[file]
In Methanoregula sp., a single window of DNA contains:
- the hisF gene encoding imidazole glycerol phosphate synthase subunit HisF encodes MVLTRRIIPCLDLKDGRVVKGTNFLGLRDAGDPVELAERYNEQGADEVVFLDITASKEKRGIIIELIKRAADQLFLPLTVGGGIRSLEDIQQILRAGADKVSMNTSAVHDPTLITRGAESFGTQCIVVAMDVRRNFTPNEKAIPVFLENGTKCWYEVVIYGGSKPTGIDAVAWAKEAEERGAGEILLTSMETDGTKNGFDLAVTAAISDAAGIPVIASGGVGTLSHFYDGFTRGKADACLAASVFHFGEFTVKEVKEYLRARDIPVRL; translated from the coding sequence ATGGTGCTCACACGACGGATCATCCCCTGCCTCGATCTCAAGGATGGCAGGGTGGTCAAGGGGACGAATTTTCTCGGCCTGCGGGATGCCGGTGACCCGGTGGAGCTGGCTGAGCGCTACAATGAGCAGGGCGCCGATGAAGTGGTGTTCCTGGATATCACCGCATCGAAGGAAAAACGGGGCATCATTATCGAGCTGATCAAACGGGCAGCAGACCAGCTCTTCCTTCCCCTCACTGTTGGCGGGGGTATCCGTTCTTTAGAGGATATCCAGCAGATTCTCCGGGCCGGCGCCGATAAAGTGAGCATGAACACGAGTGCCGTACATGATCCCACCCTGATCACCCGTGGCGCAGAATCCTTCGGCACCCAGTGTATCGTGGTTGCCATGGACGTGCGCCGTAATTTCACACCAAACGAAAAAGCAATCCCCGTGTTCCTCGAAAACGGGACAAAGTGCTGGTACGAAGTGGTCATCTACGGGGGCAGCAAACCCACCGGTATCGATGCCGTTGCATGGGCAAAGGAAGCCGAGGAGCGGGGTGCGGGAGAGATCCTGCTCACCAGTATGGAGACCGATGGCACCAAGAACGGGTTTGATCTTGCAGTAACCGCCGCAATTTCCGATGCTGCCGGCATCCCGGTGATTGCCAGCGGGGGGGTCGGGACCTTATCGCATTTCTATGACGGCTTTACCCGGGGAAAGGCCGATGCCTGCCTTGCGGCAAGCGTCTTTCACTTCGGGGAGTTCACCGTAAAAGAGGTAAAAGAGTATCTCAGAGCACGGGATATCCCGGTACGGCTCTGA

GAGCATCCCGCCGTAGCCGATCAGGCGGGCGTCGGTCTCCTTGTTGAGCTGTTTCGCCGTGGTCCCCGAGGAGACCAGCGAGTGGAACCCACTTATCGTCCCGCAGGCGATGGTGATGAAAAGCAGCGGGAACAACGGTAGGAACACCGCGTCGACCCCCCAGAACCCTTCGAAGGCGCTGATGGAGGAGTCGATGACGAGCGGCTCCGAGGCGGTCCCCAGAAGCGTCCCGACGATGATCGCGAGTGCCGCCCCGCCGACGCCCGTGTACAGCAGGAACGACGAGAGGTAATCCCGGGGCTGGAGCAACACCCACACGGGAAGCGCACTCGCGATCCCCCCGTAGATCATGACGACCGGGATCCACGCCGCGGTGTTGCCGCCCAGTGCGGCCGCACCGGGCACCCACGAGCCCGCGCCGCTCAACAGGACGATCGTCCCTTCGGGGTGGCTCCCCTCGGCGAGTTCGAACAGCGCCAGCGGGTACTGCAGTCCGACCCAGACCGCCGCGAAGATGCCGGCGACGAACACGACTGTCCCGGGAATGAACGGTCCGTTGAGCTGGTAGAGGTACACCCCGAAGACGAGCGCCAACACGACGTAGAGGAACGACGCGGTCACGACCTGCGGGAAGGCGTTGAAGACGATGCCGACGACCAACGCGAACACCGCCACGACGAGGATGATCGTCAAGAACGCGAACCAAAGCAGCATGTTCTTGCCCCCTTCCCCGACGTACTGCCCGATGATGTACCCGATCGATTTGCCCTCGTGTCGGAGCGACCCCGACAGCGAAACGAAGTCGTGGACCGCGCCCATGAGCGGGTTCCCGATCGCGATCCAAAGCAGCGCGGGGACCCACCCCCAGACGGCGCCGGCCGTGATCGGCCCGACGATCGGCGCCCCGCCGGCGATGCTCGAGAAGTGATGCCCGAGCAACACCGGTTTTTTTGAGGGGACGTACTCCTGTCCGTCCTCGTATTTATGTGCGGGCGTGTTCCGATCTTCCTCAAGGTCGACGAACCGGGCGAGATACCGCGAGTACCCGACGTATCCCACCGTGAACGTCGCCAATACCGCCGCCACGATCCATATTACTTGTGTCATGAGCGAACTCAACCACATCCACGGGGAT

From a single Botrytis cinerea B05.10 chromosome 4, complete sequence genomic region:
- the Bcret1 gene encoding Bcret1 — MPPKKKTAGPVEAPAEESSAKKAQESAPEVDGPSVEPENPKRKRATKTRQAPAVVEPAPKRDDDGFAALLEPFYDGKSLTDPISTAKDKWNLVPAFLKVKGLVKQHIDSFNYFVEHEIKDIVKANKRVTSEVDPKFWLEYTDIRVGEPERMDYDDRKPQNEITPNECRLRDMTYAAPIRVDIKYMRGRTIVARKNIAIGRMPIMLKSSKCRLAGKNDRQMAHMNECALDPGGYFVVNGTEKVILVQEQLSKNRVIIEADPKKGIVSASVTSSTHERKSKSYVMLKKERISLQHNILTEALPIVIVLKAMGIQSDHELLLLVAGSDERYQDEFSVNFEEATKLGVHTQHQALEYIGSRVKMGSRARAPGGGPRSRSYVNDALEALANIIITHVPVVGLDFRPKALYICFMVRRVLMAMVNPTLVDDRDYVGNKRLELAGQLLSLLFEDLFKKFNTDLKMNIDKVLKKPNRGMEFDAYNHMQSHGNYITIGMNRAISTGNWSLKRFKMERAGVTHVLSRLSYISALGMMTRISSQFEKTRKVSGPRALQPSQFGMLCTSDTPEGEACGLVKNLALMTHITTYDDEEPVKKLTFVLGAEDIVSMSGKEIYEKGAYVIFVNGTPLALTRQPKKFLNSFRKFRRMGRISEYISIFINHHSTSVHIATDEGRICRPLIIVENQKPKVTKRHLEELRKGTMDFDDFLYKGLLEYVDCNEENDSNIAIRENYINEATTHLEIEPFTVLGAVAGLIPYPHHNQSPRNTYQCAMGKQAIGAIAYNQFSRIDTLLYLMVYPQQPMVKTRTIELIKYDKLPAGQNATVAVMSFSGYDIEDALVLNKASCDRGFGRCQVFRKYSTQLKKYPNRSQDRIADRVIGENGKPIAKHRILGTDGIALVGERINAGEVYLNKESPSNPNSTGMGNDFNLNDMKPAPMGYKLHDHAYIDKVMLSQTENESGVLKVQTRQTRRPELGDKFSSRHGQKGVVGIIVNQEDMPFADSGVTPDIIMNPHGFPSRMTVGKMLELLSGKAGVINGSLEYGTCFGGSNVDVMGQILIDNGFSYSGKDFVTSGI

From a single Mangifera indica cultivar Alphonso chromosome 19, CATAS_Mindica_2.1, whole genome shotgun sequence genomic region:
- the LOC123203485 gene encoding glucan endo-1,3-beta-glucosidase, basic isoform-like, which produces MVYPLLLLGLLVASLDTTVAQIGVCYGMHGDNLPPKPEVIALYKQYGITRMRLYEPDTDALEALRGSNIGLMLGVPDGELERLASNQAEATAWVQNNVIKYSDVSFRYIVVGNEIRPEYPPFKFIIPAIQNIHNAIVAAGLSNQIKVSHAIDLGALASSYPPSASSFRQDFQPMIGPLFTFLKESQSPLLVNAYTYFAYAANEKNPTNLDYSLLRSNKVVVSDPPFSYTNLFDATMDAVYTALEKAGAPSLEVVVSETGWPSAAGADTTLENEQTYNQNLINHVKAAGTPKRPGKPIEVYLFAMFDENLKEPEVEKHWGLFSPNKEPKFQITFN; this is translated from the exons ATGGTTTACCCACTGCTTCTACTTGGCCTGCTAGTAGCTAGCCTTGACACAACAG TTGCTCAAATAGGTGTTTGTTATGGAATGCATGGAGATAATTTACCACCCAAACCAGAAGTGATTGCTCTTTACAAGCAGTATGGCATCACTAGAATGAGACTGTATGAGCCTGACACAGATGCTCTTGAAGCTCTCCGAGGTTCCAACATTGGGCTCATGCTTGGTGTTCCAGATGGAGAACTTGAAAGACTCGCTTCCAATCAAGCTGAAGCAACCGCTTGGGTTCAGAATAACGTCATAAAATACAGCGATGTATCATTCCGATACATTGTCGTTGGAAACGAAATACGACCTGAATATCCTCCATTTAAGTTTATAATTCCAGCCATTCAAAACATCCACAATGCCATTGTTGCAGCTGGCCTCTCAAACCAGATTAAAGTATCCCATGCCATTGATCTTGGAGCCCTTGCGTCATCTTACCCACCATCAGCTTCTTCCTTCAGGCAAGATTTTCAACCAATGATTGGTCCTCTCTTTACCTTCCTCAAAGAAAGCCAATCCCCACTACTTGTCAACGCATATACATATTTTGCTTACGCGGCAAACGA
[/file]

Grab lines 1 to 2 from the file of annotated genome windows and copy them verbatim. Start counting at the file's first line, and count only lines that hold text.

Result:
In Methanoregula sp., a single window of DNA contains:
- the hisF gene encoding imidazole glycerol phosphate synthase subunit HisF encodes MVLTRRIIPCLDLKDGRVVKGTNFLGLRDAGDPVELAERYNEQGADEVVFLDITASKEKRGIIIELIKRAADQLFLPLTVGGGIRSLEDIQQILRAGADKVSMNTSAVHDPTLITRGAESFGTQCIVVAMDVRRNFTPNEKAIPVFLENGTKCWYEVVIYGGSKPTGIDAVAWAKEAEERGAGEILLTSMETDGTKNGFDLAVTAAISDAAGIPVIASGGVGTLSHFYDGFTRGKADACLAASVFHFGEFTVKEVKEYLRARDIPVRL; translated from the coding sequence ATGGTGCTCACACGACGGATCATCCCCTGCCTCGATCTCAAGGATGGCAGGGTGGTCAAGGGGACGAATTTTCTCGGCCTGCGGGATGCCGGTGACCCGGTGGAGCTGGCTGAGCGCTACAATGAGCAGGGCGCCGATGAAGTGGTGTTCCTGGATATCACCGCATCGAAGGAAAAACGGGGCATCATTATCGAGCTGATCAAACGGGCAGCAGACCAGCTCTTCCTTCCCCTCACTGTTGGCGGGGGTATCCGTTCTTTAGAGGATATCCAGCAGATTCTCCGGGCCGGCGCCGATAAAGTGAGCATGAACACGAGTGCCGTACATGATCCCACCCTGATCACCCGTGGCGCAGAATCCTTCGGCACCCAGTGTATCGTGGTTGCCATGGACGTGCGCCGTAATTTCACACCAAACGAAAAAGCAATCCCCGTGTTCCTCGAAAACGGGACAAAGTGCTGGTACGAAGTGGTCATCTACGGGGGCAGCAAACCCACCGGTATCGATGCCGTTGCATGGGCAAAGGAAGCCGAGGAGCGGGGTGCGGGAGAGATCCTGCTCACCAGTATGGAGACCGATGGCACCAAGAACGGGTTTGATCTTGCAGTAACCGCCGCAATTTCCGATGCTGCCGGCATCCCGGTGATTGCCAGCGGGGGGGTCGGGACCTTATCGCATTTCTATGACGGCTTTACCCGGGGAAAGGCCGATGCCTGCCTTGCGGCAAGCGTCTTTCACTTCGGGGAGTTCACCGTAAAAGAGGTAAAAGAGTATCTCAGAGCACGGGATATCCCGGTACGGCTCTGA